Developmental biology - Brain|
How Memories Form
How do cells generate memories?...
The dentate gyrus of the hippocampus is where memories form. It's also one of only two areas in an adult's brain where new neurons continuously form. Our brain cortex generates signals that are either sensory or related to spatial awareness and sends them to the dentate gyrus where they combine into a unique memory.
In order to compute all the signals the dentate gyrus receives, cell interaction must be electrically 'quiet'. Therefore granule cells, the principal neurons in the dentate gyrus, are kept inhibited by a strong signal placing them in a state of low excitability. However, newborn granule cells are highly excitable, and only enter a quiet state as they mature.
Little was known about these mechanisms before the research by Linda Overstreet-Wadiche PhD and Jacques Wadiche PhD, at the University of Alabama (UAB). Their work describes the key role G proteins mediate between cell signals and how a late maturation in granule cells occurs. This, their most recent study is published in the Journal of Neuroscience.
"Our goal was to characterize the function, maturation and sources of this signaling pathway, so that in the future it can be manipulated for therapeutic purposes."
Linda Overstreet-Wadiche PhD, Associate Professor, University of Alabama (UAB), Birmingham, Alabama, USA.
G Protein Act As Molecular On - Off Switch
A brief visual explanation on YouTube of ion channels.
G proteins appear numerous times in Nobel Prize-winning research as ion channels in the cell membrane regulate ion flow in or out of a cell. This flux of ions generates electrical currents across the cell membrane controlling the excitability of each neuron.
Overstreet-Wadiche and colleagues found that intact G protein signaling is required for low granule cell excitability. They also found that a potassium channel called GIRK or G protein-activated inward rectifying potassium channel, is constantly active in mature dentate granule cells keeping neurons less excitable by lowering that cells' membrane potential to exchange ions.
Researchers observed how 10 to 12 day old granule cells, don't have functional GIRK channels. Not until about three weeks will functional GIRK channels appear and respond to G protein signals via a cell receptor called GABA B. GABA in mammals, short for gamma-aminobutyric acid, is our chief inhibitory neurotransmitter. When inhibitory neurons release GABA, it binds to receptors on targeted neurons and inhibits that circuit.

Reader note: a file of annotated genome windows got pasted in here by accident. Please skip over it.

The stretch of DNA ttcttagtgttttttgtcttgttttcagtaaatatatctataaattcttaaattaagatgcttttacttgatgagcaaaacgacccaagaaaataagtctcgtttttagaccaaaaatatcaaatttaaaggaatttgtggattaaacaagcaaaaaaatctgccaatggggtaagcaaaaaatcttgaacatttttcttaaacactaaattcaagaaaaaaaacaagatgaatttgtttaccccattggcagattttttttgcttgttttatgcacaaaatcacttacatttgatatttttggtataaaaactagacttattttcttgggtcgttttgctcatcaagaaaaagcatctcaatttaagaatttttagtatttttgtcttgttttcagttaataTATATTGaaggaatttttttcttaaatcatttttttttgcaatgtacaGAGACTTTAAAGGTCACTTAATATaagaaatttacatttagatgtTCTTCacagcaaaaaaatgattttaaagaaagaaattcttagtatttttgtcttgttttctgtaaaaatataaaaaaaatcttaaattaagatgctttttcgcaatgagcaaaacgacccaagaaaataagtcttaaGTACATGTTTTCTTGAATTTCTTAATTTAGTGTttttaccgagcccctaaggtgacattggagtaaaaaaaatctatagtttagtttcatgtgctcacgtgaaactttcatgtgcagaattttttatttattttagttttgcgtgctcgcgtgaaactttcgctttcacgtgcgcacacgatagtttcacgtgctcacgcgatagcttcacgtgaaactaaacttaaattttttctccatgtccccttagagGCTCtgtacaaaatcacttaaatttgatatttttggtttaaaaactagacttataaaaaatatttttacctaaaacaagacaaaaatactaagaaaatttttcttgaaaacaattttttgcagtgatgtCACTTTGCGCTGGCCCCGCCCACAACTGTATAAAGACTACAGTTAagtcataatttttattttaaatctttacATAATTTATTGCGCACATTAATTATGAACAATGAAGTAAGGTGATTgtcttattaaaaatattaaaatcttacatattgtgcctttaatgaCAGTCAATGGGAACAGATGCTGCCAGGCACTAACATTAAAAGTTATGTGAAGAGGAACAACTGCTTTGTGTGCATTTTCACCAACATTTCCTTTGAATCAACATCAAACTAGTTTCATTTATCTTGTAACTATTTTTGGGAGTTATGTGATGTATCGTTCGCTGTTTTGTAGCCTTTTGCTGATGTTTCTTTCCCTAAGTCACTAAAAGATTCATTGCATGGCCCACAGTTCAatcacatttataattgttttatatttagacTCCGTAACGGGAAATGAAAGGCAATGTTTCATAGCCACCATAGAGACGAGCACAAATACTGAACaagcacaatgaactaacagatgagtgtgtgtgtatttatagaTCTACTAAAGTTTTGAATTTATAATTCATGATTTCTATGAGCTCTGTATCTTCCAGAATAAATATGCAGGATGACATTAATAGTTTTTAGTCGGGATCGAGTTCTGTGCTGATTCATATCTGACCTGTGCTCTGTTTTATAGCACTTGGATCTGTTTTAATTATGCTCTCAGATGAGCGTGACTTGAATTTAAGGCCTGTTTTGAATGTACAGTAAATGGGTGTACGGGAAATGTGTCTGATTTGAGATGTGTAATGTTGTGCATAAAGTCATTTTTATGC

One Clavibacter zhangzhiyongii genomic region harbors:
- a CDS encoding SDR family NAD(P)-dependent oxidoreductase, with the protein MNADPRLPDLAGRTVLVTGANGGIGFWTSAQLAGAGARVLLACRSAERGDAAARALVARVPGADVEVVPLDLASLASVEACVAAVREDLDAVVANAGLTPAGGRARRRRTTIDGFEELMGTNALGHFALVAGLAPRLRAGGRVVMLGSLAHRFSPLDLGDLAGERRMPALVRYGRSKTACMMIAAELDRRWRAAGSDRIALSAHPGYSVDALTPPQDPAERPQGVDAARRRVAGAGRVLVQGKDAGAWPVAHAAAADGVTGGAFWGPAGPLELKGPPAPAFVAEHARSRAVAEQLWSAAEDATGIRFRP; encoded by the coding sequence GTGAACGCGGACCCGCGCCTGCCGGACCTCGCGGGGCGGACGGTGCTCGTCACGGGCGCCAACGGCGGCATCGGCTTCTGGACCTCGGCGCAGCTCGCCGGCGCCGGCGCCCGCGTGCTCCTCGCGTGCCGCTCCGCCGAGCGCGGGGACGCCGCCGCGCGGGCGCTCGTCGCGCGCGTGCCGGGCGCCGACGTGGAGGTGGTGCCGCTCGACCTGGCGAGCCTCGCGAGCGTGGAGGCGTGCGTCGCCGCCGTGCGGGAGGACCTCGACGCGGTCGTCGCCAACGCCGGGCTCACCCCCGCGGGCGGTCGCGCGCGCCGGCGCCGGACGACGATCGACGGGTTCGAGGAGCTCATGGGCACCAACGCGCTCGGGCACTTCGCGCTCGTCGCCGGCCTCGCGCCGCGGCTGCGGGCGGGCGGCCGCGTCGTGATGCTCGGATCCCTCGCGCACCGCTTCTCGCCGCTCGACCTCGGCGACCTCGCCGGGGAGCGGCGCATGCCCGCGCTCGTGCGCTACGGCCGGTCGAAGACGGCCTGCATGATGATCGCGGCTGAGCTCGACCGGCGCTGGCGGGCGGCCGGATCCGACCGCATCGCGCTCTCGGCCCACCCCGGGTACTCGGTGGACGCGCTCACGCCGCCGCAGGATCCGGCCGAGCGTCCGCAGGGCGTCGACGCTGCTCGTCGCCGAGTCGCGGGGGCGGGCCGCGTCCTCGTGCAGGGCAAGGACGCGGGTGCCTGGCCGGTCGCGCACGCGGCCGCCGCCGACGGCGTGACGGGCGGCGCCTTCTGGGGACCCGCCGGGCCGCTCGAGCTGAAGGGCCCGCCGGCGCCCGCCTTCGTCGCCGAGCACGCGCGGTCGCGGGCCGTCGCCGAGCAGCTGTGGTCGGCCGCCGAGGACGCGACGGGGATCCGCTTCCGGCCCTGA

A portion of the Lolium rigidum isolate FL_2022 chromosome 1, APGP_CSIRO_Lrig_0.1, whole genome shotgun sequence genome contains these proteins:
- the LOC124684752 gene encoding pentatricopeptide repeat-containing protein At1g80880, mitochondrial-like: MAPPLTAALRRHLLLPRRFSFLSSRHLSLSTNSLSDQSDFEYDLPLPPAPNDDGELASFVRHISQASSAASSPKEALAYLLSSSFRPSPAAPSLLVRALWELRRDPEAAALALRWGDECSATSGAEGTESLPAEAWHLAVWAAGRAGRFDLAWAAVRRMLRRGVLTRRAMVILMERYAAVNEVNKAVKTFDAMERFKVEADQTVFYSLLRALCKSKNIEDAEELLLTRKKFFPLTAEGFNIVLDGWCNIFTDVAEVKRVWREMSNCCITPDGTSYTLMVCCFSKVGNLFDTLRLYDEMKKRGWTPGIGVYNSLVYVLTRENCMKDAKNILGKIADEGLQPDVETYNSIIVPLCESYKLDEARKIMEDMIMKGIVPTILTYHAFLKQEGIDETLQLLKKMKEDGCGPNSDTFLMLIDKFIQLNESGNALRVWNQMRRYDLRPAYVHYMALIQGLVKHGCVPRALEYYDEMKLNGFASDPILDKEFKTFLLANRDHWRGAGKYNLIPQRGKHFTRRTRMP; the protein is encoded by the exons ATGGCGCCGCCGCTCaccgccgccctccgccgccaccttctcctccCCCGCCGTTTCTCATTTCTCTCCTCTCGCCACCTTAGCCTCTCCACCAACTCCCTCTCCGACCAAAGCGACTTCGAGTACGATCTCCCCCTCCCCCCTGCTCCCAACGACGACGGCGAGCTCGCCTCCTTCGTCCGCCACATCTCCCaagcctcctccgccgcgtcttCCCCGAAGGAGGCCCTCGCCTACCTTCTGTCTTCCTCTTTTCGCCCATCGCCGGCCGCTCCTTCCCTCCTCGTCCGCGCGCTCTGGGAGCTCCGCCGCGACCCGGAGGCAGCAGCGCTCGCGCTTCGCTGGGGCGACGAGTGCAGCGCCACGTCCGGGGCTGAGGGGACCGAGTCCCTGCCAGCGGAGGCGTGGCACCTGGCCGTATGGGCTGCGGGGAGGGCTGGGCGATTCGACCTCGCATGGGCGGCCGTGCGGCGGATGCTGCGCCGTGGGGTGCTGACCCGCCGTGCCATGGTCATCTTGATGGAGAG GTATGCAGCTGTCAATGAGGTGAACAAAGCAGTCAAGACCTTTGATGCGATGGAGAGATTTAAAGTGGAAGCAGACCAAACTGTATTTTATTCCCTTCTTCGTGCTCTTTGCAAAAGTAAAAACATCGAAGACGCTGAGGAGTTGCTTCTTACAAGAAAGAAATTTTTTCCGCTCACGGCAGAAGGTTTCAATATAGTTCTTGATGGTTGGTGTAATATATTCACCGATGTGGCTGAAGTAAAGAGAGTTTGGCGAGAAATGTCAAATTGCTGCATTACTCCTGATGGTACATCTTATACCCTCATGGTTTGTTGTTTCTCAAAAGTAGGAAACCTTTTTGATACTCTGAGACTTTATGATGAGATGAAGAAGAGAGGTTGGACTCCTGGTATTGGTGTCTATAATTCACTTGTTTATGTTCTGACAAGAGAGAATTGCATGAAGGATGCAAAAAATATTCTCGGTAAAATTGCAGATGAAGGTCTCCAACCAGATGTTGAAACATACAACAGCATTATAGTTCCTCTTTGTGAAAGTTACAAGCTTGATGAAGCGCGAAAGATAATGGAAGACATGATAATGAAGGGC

GIRK appears to lower excitability of mature dentate granule cells in two ways. First - through constantly active GIRK channels that reduce resting cell membrane potential for ion exchanges and excitability. Second - via inhibitory neurons that release GABA. By phasing activation of GIRK signals, GABA crosses the synapse and enters the dentate granule cell activating GABA-B-receptor to G-protein signaling.
"The dentate gyrus is critical for controlling the flow of neural activity through the hippocampus, a gatekeeping function important not only for normal cognition, but also for suppressing seizure activity.
"We have shown how a well-known signaling pathway makes a particularly strong contribution to suppressing excitability in the [dentate gyrus] region, answering a longstanding question about why these neurons have such a low resting membrane potential compared to other neurons."
Linda Overstreet-Wadiche PhD.
Sparse neural activity in the dentate gyrus is enforced by powerful networks of inhibitory GABAergic interneurons in combination with low intrinsic excitability of the principal neurons, the dentate granule cells (GCs). Although the cellular and circuit properties that dictate synaptic inhibition are well studied, less is known about mechanisms that confer low GC intrinsic excitability. Here we demonstrate that intact G protein-mediated signaling contributes to the characteristic low resting membrane potential that differentiates mature dentate GCs from CA1 pyramidal cells and developing adult-born GCs. In mature GCs from male and female mice, intact G protein signaling robustly reduces intrinsic excitability, whereas deletion of G protein-activated inwardly rectifying potassium channel 2 (GIRK2) increases excitability and blocks the effects of G protein signaling on intrinsic properties. Similarly, pharmacological manipulation of GABAB receptors (GABABRs) or GIRK channels alters intrinsic excitability and GC spiking behavior. However, adult-born new GCs lack functional GIRK activity, with phasic and constitutive GABABR-mediated GIRK signaling appearing after several weeks of maturation. Phasic activation is interneuron specific, arising primarily from nNOS-expressing interneurons rather than parvalbumin- or somatostatin-expressing interneurons. Together, these results demonstrate that G protein signaling contributes to the intrinsic excitability that differentiates mature and developing dentate GCs and further suggest that late maturation of GIRK channel activity is poised to convert early developmental functions of GABAB receptor signaling into GABABR-mediated inhibition.
Authors: Jose Carlos Gonzalez, S. Alisha Epps, Sean J. Markwardt, Jacques I. Wadiche and Linda Overstreet-Wadiche.
Support was provided by National Institutes of Health grants NS064025, NS065920 and NS075162.
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Aug 20, 2018 Fetal Timeline Maternal Timeline News News Archive
A sagittal view of white matter fiber in the human brain obtained using Diffusion Spectral Imaging
, a technique explored by the NIH Human Connectome Project and advanced by BRAIN Initiative projects. Image Credit: National Institutes of Healtth.